It’s also helpful for investors as having the capacity to take in more debt is an indicator of financial health, which could make the business an attractive investment.

Let’s go back to long-term debts.

While long-term debts are not payable immediately, it’s still important to take them into consideration.

After the passage of time, long-term debts will become short-term debt after all.

If a business is already struggling or just barely managing its short-term debts, then it probably would have trouble dealing with long-term debts too.

However, not all businesses are built the same. Some businesses within certain industries are expected to have large debts.

For example, oil companies need to invest in a lot of capital assets, which would lead to them racking up large amounts of debt.

In contrast, some businesses aren’t as much capital-intensive.

For example, businesses that purely offer services such as accounting firms don’t need too many capital assets so they’re expected to not have many debts, hence will more likely have low or even negative net debt.

To compliment our Colgate-Palmolive Company example earlier, let’s have a look at a business that is in a different industry: Facebook Inc.

Below is an excerpt of Facebook Inc.’s balance sheet for the years 2020 and 2019:

And here are additional notes regarding marketable securities:

We will assume that the marketable securities that are due in one year are can be converted within 90 days, and so we will include them in the computation of net debt.

Using Microsoft Excel:

Color-coded for ease of use

Facebook Inc. had net debt of $624,000,000 in 2020 and $440,000,000 in 2019.

It may seem high, but if we compare it to Facebook Inc.’s total assets, it doesn’t even come close – a stark contrast to Colgate-Palmolive Company’s net debt situation.

Do remember though that they’re from different industries, so we cannot just say that Colgate-Palmolive is doing worse just because Facebook Inc. had less net debt.

Negative Net Debt

A business will have negative net debt if its liquid assets are more than enough to settle its debts.

For example, if a business has $120,000 cash and cash equivalents and $100,000 total debts, then it will have a negative debt of $20,000.

In general, having negative debt is a sign of great financial health.

It means that the business has more liquid assets than debts.

In the event that all of its debts become due immediately, then it will have no trouble paying for it all.

And if it still has more even after settling all debts, then it will have the capacity to deal with unexpected financial problems.

However, having too much negative debt isn’t always a good sign.

Having too much liquidity could be a sign of inefficiency.

If a business is too risk-averse to the point that it won’t invest its cash in capital assets, then its growth might be stunted.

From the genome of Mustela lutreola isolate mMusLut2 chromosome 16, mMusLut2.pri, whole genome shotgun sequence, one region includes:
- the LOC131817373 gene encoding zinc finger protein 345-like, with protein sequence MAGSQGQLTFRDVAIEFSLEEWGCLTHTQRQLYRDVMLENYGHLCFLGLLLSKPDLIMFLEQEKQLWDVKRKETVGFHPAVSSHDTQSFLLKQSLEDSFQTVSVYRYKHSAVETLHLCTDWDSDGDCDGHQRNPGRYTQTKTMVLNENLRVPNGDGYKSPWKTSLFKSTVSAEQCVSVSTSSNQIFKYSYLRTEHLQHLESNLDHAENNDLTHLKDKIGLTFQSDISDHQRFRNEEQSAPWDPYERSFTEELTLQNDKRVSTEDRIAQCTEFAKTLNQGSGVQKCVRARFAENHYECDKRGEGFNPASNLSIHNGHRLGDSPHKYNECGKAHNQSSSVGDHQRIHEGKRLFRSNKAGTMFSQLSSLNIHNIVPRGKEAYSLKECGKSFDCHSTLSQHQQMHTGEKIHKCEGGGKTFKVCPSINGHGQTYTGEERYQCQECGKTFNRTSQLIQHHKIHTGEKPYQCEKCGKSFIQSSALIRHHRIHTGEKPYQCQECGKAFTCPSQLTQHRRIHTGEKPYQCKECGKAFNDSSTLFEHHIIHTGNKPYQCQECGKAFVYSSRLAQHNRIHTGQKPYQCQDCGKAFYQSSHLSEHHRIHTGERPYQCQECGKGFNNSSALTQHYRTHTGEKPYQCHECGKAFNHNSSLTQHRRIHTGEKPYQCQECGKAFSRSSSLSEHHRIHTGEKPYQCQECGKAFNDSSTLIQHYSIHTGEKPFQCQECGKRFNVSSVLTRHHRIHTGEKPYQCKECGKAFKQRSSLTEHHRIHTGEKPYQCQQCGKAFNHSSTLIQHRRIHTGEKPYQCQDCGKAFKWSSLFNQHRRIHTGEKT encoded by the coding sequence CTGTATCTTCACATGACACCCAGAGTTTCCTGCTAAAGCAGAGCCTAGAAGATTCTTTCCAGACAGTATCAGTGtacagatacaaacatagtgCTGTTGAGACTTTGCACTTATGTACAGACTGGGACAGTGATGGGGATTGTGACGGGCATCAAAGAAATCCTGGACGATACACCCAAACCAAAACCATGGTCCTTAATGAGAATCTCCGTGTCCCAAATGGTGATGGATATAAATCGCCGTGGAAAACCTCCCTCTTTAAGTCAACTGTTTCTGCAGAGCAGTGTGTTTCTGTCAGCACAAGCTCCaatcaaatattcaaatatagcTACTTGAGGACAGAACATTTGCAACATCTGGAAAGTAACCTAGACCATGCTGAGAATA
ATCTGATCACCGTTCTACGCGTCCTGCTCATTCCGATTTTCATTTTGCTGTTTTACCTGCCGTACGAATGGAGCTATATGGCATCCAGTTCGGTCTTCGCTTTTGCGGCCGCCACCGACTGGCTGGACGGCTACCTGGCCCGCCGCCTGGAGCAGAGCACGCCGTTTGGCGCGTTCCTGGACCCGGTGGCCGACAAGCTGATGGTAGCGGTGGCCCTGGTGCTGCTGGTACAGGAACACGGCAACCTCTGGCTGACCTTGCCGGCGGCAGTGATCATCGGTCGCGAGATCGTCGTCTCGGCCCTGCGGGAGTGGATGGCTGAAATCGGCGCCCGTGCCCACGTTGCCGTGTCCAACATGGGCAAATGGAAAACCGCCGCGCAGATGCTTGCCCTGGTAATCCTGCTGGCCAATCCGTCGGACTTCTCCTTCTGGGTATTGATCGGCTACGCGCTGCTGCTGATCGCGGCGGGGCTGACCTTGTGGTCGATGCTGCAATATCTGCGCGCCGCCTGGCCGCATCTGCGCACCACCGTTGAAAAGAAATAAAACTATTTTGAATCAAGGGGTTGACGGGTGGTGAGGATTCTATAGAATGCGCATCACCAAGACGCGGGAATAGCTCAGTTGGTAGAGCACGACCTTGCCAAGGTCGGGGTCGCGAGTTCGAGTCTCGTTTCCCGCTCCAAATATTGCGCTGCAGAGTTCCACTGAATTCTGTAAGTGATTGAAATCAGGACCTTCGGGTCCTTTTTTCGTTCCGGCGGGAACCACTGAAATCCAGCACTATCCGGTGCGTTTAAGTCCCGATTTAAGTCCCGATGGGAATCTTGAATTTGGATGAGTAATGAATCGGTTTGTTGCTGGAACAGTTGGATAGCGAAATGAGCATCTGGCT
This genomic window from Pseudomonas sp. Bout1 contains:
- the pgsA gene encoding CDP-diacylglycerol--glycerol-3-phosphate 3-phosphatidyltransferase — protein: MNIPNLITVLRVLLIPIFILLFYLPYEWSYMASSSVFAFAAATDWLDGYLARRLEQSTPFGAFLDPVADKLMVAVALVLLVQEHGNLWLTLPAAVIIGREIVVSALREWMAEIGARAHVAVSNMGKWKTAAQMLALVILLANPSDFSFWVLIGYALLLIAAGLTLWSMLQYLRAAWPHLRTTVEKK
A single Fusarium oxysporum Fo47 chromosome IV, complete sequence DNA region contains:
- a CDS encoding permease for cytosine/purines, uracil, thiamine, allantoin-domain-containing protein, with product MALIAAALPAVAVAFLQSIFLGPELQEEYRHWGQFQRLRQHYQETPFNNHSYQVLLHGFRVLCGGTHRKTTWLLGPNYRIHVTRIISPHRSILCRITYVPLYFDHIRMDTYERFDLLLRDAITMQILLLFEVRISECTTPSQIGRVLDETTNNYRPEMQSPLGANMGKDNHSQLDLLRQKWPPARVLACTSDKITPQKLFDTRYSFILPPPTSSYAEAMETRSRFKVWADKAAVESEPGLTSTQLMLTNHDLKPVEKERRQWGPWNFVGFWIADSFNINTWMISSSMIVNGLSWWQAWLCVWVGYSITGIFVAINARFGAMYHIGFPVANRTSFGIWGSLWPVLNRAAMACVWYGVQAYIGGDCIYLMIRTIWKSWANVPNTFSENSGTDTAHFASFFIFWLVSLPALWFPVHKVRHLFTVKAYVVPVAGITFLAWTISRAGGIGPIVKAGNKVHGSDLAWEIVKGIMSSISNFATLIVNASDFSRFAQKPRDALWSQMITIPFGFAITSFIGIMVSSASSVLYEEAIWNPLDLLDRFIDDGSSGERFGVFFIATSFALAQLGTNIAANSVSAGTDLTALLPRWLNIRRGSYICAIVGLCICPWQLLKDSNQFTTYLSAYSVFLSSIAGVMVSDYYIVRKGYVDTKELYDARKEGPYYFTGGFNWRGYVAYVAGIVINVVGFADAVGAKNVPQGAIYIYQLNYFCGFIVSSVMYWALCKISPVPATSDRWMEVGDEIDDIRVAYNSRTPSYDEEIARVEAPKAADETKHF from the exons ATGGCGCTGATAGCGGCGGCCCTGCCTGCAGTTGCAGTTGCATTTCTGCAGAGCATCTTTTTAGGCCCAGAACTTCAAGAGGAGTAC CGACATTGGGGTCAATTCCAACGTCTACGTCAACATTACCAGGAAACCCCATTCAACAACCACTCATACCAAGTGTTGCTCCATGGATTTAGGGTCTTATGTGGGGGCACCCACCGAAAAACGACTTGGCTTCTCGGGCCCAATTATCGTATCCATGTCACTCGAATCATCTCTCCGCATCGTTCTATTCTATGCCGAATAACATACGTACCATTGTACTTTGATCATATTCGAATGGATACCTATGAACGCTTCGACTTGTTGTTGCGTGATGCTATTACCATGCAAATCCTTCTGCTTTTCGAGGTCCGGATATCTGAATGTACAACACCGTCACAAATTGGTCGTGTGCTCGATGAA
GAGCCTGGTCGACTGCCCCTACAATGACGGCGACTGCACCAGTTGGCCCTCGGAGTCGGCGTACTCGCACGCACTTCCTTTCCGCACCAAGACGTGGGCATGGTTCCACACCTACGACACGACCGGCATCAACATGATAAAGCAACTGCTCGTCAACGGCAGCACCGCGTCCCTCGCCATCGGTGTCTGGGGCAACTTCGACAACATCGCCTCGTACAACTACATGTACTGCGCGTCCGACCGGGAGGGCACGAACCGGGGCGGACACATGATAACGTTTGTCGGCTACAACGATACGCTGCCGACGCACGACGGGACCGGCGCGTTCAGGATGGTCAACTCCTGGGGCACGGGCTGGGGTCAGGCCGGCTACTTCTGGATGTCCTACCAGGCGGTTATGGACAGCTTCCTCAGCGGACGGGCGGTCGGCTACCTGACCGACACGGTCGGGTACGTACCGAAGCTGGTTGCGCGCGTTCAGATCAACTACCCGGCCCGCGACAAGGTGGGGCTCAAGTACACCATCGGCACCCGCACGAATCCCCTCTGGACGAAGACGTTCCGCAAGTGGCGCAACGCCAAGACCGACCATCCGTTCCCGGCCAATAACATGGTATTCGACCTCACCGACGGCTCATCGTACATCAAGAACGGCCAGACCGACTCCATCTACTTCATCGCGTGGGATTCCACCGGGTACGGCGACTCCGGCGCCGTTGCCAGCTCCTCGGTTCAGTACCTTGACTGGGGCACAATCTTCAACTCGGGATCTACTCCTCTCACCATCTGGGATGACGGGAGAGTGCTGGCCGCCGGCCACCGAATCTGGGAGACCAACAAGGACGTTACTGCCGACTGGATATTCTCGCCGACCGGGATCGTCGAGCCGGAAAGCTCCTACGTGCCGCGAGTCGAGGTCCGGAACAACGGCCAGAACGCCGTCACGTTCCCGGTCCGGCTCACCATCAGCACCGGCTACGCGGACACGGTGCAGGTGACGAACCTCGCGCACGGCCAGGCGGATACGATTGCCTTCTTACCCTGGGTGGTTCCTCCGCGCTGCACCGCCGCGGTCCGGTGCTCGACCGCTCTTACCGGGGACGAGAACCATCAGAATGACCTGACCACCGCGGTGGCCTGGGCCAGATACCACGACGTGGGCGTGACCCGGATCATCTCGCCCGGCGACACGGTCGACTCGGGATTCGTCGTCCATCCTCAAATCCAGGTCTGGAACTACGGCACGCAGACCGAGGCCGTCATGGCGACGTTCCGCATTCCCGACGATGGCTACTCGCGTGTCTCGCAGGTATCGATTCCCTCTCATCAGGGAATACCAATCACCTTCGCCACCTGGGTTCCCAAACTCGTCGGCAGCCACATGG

For example, an oil company that does not invest in additional machinery and equipment will eventually hit a wall and will stay stuck there unless they finally take the plunge and buy those needed capital assets – and they might need to avail of debt to do that.

At the end of the day, it depends on the industry of the business what the appropriate level of net debt is. And even then, the size of the business will surely affect its net debt.

what is a shareholder

Limitations of Using Net Debt

As already mentioned before, the net debt figure should not be looked at in a vacuum.

It is more helpful if used in conjunction with other ratios such as liquidity ratios (current ratio, quick ratio, cash ratio) and leverage ratios (debt-to-assets ratio, debt-to-equity ratio). While net debt informs us of a business’s capacity to pay all of its debts with its most liquid assets, it only tells us that.

It does not tell us the due dates of the debts, or if the business’s earnings are accounted for.

That’s why it should be used in conjunction with other financial ratios.

Unlike other ratios, net debt is presented as a currency amount so it might be tricky to compare a business with another business that is not of the same size even if they’re within the same industry.

For that, we might need to seek the help of another financial ratio (Net Debt to EBTIDA) ratio.

Same with most ratios, a business’s net debt can only be compared to another business’s if they’re within the same industry.

In some industries, it is normal to have high net debt, while in others it isn’t.

That’s why comparing two businesses from very different industries won’t amount to much information.

Net Debt to EBITDA Ratio

The Net Debt to EBITDA ratio measures a company’s capacity to pay off its debts with its liquid assets along with its earnings.

It is computed by dividing net debt over EBITDA (earnings before interest, taxes, depreciation, and amortization).

Put into formula form, it would look like this:

Net Debt to EBITDA Ratio = Net Debt ÷ EBITDA

In essence, it informs us of how long it would take for the business to pay off all of its debt with its earnings, provided that it stays at the same operating level.

For example, if a business has a net debt to EBITDA ratio of 3, then that means that it will take 3 years for the company to pay off its debts.

Just like with net debt itself, the Net Debt to EBITDA ratio is useful in assessing a business’s ability to pay off debts and capacity to take in more debts.

A high Net Debt to EBITDA ratio might signify that the business should slow down in seeking more debt.

It is best used if compared previous periods’ Net Debt to EBITDA ratio to see if things have improved or not.

It should also be compared with industry standards to assess whether the business is doing okay with its debts.

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  1. Michigan State University " Financial Ratios Part 11 of 21: The EBITDA Measurement of Profitability" Page 1 . September 29, 2021

  2. Harvard Business School Online "How to Value a Company: 6 Methods and Examples" Page 1 . September 29, 2021

  3. Harvard Law School Forum on Corporate Governance "EVA, Not EBITDA: A Better Measure of Investment Value" Page 1. September 29, 2021